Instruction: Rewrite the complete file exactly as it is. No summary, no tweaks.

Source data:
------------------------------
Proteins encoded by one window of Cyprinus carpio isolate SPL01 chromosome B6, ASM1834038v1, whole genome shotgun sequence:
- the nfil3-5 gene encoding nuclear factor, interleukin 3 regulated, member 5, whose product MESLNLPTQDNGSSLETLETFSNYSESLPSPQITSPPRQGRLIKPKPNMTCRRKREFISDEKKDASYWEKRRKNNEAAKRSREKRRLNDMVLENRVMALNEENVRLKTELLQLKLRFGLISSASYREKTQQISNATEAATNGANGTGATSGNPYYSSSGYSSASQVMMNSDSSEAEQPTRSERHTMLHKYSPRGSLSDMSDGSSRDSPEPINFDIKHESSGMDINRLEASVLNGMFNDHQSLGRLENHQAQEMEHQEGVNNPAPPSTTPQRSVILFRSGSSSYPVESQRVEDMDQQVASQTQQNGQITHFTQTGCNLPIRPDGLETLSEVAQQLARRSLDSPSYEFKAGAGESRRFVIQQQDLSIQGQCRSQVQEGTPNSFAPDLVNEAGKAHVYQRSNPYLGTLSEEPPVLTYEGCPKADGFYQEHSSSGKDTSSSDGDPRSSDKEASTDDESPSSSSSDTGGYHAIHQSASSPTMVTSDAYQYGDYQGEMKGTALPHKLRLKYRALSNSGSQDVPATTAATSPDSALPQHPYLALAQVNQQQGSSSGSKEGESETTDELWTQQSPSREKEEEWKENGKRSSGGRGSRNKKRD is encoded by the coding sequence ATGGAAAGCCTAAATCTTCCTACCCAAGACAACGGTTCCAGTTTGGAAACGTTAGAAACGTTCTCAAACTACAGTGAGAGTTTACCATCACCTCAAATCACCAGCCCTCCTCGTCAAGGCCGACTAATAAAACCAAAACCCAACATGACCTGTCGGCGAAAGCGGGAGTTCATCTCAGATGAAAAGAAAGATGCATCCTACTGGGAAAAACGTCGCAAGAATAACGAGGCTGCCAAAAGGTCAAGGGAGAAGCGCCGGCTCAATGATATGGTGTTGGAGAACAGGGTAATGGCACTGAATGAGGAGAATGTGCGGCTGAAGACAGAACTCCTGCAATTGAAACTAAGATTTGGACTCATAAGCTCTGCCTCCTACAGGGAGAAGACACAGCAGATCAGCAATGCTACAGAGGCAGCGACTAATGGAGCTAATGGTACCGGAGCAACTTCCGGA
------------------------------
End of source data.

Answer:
Proteins encoded by one window of Cyprinus carpio isolate SPL01 chromosome B6, ASM1834038v1, whole genome shotgun sequence:
- the nfil3-5 gene encoding nuclear factor, interleukin 3 regulated, member 5, whose product MESLNLPTQDNGSSLETLETFSNYSESLPSPQITSPPRQGRLIKPKPNMTCRRKREFISDEKKDASYWEKRRKNNEAAKRSREKRRLNDMVLENRVMALNEENVRLKTELLQLKLRFGLISSASYREKTQQISNATEAATNGANGTGATSGNPYYSSSGYSSASQVMMNSDSSEAEQPTRSERHTMLHKYSPRGSLSDMSDGSSRDSPEPINFDIKHESSGMDINRLEASVLNGMFNDHQSLGRLENHQAQEMEHQEGVNNPAPPSTTPQRSVILFRSGSSSYPVESQRVEDMDQQVASQTQQNGQITHFTQTGCNLPIRPDGLETLSEVAQQLARRSLDSPSYEFKAGAGESRRFVIQQQDLSIQGQCRSQVQEGTPNSFAPDLVNEAGKAHVYQRSNPYLGTLSEEPPVLTYEGCPKADGFYQEHSSSGKDTSSSDGDPRSSDKEASTDDESPSSSSSDTGGYHAIHQSASSPTMVTSDAYQYGDYQGEMKGTALPHKLRLKYRALSNSGSQDVPATTAATSPDSALPQHPYLALAQVNQQQGSSSGSKEGESETTDELWTQQSPSREKEEEWKENGKRSSGGRGSRNKKRD is encoded by the coding sequence ATGGAAAGCCTAAATCTTCCTACCCAAGACAACGGTTCCAGTTTGGAAACGTTAGAAACGTTCTCAAACTACAGTGAGAGTTTACCATCACCTCAAATCACCAGCCCTCCTCGTCAAGGCCGACTAATAAAACCAAAACCCAACATGACCTGTCGGCGAAAGCGGGAGTTCATCTCAGATGAAAAGAAAGATGCATCCTACTGGGAAAAACGTCGCAAGAATAACGAGGCTGCCAAAAGGTCAAGGGAGAAGCGCCGGCTCAATGATATGGTGTTGGAGAACAGGGTAATGGCACTGAATGAGGAGAATGTGCGGCTGAAGACAGAACTCCTGCAATTGAAACTAAGATTTGGACTCATAAGCTCTGCCTCCTACAGGGAGAAGACACAGCAGATCAGCAATGCTACAGAGGCAGCGACTAATGGAGCTAATGGTACCGGAGCAACTTCCGGA